Conscious Choice cover

From the press release: In this ground-breaking new history of early America, historian Robert Zimmerman not only exposes the lie behind The New York Times 1619 Project that falsely claims slavery is central to the history of the United States, he also provides profound lessons about the nature of human societies, lessons important for Americans today as well as for all future settlers on Mars and elsewhere in space.

 
Conscious Choice: The origins of slavery in America and why it matters today and for our future in outer space, is a riveting page-turning story that documents how slavery slowly became pervasive in the southern British colonies of North America, colonies founded by a people and culture that not only did not allow slavery but in every way were hostile to the practice.  
Conscious Choice does more however. In telling the tragic history of the Virginia colony and the rise of slavery there, Zimmerman lays out the proper path for creating healthy societies in places like the Moon and Mars.

 

“Zimmerman’s ground-breaking history provides every future generation the basic framework for establishing new societies on other worlds. We would be wise to heed what he says.” —Robert Zubrin, founder of founder of the Mars Society.

 

Available everywhere for $3.99 (before discount) at Amazon, Barnes & Noble, and all ebook vendors, or direct from the ebook publisher, ebookit. And if you buy it from ebookit you don't support the big tech companies and I get a bigger cut much sooner.


SpaceX’s Falcon Heavy wins launch contract for VIPER lunar rover

Capitalism in space: Astrobotic, the company building the lander to place NASA’s VIPER lunar rover on the Moon, has picked SpaceX’s Falcon Heavy as the rocket to launch the package.

This mission is part of a fleet of landers being sent to the Moon in the next two years, as part of NASA’s Commercial Lunar Payload Services (CLPS) program to hire private companies to do this rather than NASA.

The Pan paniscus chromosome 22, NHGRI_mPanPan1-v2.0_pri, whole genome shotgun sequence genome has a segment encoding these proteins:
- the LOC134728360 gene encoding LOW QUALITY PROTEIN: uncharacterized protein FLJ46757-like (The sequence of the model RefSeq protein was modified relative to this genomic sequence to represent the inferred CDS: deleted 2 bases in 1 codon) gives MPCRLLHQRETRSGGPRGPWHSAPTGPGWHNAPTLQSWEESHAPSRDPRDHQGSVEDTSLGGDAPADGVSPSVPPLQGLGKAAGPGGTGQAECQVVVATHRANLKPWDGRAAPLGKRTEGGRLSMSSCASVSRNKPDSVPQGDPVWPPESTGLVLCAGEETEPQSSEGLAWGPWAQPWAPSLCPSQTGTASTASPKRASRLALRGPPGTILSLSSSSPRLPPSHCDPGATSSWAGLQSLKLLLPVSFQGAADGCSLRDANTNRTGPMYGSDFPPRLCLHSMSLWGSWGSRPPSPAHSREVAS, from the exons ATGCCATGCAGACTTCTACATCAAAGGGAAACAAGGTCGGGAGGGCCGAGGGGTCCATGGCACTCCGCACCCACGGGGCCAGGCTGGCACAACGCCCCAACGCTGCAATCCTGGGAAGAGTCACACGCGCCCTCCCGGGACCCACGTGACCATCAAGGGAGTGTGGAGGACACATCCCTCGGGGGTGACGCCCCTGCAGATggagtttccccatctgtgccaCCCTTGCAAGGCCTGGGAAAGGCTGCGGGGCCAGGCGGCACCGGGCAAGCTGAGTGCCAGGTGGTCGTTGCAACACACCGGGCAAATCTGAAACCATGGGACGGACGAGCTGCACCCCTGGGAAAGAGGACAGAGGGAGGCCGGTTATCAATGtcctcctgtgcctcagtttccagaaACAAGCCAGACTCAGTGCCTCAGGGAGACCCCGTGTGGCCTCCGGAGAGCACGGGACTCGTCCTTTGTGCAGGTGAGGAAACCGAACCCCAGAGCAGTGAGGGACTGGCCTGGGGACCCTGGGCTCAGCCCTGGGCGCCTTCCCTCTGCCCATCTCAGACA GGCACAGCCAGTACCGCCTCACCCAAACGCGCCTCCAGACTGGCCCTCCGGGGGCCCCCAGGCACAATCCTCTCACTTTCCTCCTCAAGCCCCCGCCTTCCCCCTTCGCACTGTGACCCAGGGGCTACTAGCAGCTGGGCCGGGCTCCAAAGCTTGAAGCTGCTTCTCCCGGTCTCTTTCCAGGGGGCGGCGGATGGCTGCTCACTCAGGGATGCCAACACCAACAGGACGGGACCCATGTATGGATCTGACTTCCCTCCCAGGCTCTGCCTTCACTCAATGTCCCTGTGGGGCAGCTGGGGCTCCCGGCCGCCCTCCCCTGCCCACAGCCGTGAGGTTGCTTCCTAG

Intuitive Machines, which won CLPS task orders for two lander missions, will launch each on Falcon 9 vehicles late this year and in 2022. Masten Space Systems selected SpaceX to provide launch services for its XL-1 lander mission, which won a CLPS award for a late 2022 mission.

Astrobotic will launch its first CLPS mission, a smaller lunar lander called Peregrine, on the inaugural launch of United Launch Alliance’s Vulcan Centaur currently scheduled for late this year. Firefly Aerospace, which won the most recent CLPS award in January, has not selected a launch provider yet for its Blue Ghost lander, but noted the lander is too large to launch on the company’s own Alpha rocket.

That’s five American lunar missions, all built and owned by private companies. Nor will these be the only unmanned lunar missions, when you include the UAE rover targeted for a ’22 launch, along with additional planned Indian, Chinese, and Russian missions. Almost all are aimed at the Moon’s south polar regions.

It is going to get both crowded and busy on the Moon in the next few years.

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5 comments

  • pzatchok

    I am so glad that SpaceX is not forcing the other launch companies to drop prices.

    I can tell that that the old launch companies just didn’t even want the contract so they didn’t even make a real bid.

  • Richard M

    What is likewise impressive is just how much launches to the Moon – or lunar space – SpaceX is racking up. This now makes seven (7) confirmed launches by SpaceX for Artemis in some way, shape, or form:

    * Intuitive Machines Mission 1 (IM-1) 2021
    * Masten Mission One 2022
    * Intuitive Machines Mission 2 (IM-2) 2022
    * VIPER 2023 (FH)
    * Gateway PPE+HALO Module 2024 (FH)
    * Gateway Dragon XL Logistics Flight 1 2024+(FH)
    * Gateway Dragon XL Logistics Flight2 2024+ (FH)

    And now, on top of that, SpaceX also will now launch a UAE lander to the Moon, too.

  • Jeff Wright

    In terms of rovers-I want you to imagine this: A Starship has a set of legs that allow it to go horizontal. It becomes a giant rover with small craft in it.

  • Regular lunar space operations will be a huge step for SpaceX, and for humans in general. Very convenient to have a large, nearby body to practice cruise, orbital insertion, and other Mars-necessary activities. I would think they’d try their own lunar lander at some point. Or maybe Musk wants to practice on Mars.

  • Star Bird

    The Liberals in Space program lets send liberals to Uranus

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